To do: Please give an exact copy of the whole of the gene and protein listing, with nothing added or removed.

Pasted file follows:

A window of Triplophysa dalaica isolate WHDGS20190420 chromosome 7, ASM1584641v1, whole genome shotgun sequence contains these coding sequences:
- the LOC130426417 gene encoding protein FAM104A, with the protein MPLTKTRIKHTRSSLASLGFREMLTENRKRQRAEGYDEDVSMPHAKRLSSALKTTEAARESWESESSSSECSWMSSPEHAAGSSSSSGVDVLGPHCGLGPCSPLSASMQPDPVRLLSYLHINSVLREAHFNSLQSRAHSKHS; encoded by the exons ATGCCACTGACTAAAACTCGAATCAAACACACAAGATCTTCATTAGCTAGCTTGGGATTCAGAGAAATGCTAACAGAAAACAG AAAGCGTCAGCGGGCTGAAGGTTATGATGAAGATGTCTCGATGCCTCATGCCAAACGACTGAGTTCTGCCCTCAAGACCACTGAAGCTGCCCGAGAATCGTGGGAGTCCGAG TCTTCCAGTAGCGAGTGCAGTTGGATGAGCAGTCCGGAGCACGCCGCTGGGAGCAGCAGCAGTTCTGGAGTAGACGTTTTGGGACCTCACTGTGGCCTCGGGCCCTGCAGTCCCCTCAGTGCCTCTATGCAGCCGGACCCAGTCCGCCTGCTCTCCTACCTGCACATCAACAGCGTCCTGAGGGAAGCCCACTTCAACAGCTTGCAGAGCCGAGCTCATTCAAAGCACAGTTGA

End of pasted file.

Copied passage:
A window of Triplophysa dalaica isolate WHDGS20190420 chromosome 7, ASM1584641v1, whole genome shotgun sequence contains these coding sequences:
- the LOC130426417 gene encoding protein FAM104A, with the protein MPLTKTRIKHTRSSLASLGFREMLTENRKRQRAEGYDEDVSMPHAKRLSSALKTTEAARESWESESSSSECSWMSSPEHAAGSSSSSGVDVLGPHCGLGPCSPLSASMQPDPVRLLSYLHINSVLREAHFNSLQSRAHSKHS; encoded by the exons ATGCCACTGACTAAAACTCGAATCAAACACACAAGATCTTCATTAGCTAGCTTGGGATTCAGAGAAATGCTAACAGAAAACAG AAAGCGTCAGCGGGCTGAAGGTTATGATGAAGATGTCTCGATGCCTCATGCCAAACGACTGAGTTCTGCCCTCAAGACCACTGAAGCTGCCCGAGAATCGTGGGAGTCCGAG TCTTCCAGTAGCGAGTGCAGTTGGATGAGCAGTCCGGAGCACGCCGCTGGGAGCAGCAGCAGTTCTGGAGTAGACGTTTTGGGACCTCACTGTGGCCTCGGGCCCTGCAGTCCCCTCAGTGCCTCTATGCAGCCGGACCCAGTCCGCCTGCTCTCCTACCTGCACATCAACAGCGTCCTGAGGGAAGCCCACTTCAACAGCTTGCAGAGCCGAGCTCATTCAAAGCACAGTTGA